LONDON, June 30 (Reuters) – Projects in development will remove only a fraction of the amount of carbon dioxide (CO2) from the air that needs extracting by 2025 to meet the global Paris climate target and avert catastrophic warming, a report said on Wednesday.
More than 190 countries have signed the Paris agreement designed to limit global warming to 1.5 degrees Celsius, but even with pledges of big reductions in emissions many scientists believe removal technologies will be needed to meet the goal.
“Without action to deliver 1 Gigatonne (Gt) of negative emissions globally by 2025, keeping global warming within the Paris Agreement target of 1.5°C cannot be achieved,” said the report by the Coalition for Negative Emissions (CNE), and consultancy firm McKinsey.
It said countries will need to remove a billion tonnes of CO2 from the atmosphere by 2025, if the Paris target is to be met, and more than one billion tonnes annually thereafter.
The current pipeline of projects in development could remove only around 150 million tonnes of CO2 by 2025, well short of what’s needed, the report said.
Negative emission projects include bioenergy with technology to capture and storage carbon emissions, technology to directly capture and store emissions from the air and natural climate solutions such afforestation.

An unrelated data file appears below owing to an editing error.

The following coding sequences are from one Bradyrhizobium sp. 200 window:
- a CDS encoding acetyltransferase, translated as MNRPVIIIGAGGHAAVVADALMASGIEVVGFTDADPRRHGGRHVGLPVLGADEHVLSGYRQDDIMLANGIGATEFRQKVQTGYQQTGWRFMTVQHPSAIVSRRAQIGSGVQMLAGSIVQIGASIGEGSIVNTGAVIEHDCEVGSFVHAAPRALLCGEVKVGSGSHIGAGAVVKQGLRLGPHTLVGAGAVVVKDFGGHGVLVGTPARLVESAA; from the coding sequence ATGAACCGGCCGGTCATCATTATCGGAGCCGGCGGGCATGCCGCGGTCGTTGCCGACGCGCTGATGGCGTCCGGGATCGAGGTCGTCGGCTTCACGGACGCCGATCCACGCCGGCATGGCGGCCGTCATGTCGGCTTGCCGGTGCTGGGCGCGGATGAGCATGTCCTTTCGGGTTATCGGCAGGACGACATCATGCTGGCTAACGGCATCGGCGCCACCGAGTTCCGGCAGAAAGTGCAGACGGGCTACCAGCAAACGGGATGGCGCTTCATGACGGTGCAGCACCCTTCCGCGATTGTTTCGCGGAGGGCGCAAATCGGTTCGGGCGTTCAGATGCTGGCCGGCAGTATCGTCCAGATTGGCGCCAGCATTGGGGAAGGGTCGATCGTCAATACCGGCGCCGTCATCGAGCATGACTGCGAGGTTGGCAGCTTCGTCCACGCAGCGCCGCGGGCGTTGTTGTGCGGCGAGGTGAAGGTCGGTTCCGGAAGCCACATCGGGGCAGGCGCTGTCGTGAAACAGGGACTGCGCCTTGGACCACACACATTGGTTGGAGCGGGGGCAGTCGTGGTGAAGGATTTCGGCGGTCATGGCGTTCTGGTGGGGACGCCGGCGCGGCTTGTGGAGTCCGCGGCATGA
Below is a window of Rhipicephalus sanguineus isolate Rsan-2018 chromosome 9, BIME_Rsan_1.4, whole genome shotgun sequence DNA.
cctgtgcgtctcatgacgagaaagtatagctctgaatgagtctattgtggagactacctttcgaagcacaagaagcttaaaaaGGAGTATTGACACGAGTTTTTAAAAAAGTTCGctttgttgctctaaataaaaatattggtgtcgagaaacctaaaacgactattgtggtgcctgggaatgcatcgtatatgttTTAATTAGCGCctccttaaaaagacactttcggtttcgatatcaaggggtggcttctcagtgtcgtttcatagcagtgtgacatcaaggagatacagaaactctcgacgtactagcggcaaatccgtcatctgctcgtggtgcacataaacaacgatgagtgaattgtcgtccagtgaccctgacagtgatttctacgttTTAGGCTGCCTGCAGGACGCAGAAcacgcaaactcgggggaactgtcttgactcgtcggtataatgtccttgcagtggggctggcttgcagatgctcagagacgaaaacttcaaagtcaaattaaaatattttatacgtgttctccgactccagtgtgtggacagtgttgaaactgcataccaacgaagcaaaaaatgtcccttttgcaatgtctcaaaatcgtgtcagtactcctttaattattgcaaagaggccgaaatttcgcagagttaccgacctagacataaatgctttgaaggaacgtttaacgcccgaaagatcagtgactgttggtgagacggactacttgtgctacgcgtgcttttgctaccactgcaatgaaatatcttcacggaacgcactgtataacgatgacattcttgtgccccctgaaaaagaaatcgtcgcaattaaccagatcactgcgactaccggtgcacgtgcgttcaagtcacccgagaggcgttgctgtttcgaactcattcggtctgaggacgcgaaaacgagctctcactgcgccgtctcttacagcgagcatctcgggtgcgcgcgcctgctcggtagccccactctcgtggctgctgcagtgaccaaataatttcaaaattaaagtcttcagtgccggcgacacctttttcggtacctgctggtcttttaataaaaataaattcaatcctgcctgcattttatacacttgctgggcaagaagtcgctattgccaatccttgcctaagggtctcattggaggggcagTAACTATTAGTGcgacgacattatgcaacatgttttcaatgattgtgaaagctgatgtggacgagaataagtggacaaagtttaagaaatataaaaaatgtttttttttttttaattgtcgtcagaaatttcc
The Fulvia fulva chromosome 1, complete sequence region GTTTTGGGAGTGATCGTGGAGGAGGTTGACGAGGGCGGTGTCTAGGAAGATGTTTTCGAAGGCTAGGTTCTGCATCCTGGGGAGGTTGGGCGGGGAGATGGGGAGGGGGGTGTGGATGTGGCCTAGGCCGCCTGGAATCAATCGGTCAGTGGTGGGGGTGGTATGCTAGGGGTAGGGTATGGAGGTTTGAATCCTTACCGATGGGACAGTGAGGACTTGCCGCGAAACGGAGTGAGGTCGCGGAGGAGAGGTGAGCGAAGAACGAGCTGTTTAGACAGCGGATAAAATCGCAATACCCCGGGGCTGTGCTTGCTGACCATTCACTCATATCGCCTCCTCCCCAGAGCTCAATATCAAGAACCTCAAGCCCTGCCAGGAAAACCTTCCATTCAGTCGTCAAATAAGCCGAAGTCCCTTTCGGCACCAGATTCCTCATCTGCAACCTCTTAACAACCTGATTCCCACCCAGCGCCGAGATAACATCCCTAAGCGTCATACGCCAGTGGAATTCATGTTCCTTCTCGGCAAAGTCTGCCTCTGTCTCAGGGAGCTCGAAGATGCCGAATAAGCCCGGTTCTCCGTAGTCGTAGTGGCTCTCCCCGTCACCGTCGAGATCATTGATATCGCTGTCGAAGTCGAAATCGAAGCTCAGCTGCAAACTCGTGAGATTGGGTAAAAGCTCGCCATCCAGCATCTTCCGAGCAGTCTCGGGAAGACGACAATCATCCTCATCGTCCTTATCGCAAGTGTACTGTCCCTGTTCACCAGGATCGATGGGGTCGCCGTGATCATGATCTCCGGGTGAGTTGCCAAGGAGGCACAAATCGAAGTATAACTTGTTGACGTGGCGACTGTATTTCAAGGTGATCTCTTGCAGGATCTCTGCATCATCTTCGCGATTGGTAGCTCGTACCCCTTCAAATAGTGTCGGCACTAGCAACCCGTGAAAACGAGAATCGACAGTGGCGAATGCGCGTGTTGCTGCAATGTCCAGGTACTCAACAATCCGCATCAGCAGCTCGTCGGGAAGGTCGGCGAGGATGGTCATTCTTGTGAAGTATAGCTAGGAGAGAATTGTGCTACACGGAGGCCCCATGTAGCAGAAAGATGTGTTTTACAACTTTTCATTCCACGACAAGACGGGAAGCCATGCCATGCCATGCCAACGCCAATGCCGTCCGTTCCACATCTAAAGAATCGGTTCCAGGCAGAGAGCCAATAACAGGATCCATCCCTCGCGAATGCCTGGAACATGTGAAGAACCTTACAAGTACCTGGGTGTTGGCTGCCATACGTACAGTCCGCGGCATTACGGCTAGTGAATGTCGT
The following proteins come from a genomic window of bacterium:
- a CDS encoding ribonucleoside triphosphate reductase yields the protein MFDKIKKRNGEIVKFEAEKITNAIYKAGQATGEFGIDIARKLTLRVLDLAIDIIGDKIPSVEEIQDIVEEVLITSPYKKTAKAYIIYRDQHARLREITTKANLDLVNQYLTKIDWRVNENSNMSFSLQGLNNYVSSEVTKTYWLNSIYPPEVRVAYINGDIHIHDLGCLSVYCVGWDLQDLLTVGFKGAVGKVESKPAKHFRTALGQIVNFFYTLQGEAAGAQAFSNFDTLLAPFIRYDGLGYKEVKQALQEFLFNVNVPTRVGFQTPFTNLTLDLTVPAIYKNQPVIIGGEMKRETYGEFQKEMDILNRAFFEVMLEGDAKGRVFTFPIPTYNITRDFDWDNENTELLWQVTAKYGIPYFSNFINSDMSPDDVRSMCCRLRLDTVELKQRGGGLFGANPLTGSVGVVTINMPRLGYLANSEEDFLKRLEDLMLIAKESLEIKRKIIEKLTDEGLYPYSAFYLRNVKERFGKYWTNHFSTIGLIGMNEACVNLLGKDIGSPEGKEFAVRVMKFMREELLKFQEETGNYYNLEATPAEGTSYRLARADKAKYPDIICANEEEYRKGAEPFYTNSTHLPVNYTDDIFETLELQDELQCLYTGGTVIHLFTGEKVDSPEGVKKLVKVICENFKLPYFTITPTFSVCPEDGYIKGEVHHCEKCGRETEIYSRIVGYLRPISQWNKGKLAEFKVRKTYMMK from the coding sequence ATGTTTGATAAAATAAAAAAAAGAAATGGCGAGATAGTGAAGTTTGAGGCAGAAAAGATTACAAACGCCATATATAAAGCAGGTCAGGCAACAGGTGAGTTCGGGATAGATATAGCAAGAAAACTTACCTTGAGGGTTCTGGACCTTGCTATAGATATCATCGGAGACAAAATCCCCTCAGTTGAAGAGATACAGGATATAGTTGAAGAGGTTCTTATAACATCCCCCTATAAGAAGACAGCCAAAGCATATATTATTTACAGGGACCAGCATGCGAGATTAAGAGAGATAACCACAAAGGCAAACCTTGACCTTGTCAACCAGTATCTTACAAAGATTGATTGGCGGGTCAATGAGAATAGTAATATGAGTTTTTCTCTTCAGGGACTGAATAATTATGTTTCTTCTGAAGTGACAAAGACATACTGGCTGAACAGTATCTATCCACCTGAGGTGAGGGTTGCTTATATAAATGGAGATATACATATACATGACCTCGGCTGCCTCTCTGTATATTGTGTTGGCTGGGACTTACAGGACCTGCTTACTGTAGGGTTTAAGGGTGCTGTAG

Currently removal technology is expensive and while many countries around the world have initiatives in place to put a price on CO2 emissions, the prices are far too low to incentivise new projects.
The report said scaling up the technology would lead to lower costs, with a likely average cost of 30-100 pounds($41-138) per tonne of CO2 removed by 2050.
Will Gardiner, CEO of coalition member Drax (DRX.L), which is seeking to develop an emissions negative power plant using biomass and carbon capture, said countries could help to pay for the technology by awarding tax credits for each tonne of CO2 removed.
Other members of the CNE, which includes over 20 companies, investors and trade associations, include Bank of America and the Confederation of British Industry (CBI).
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Reporting By Susanna Twidale, Editing by William Maclean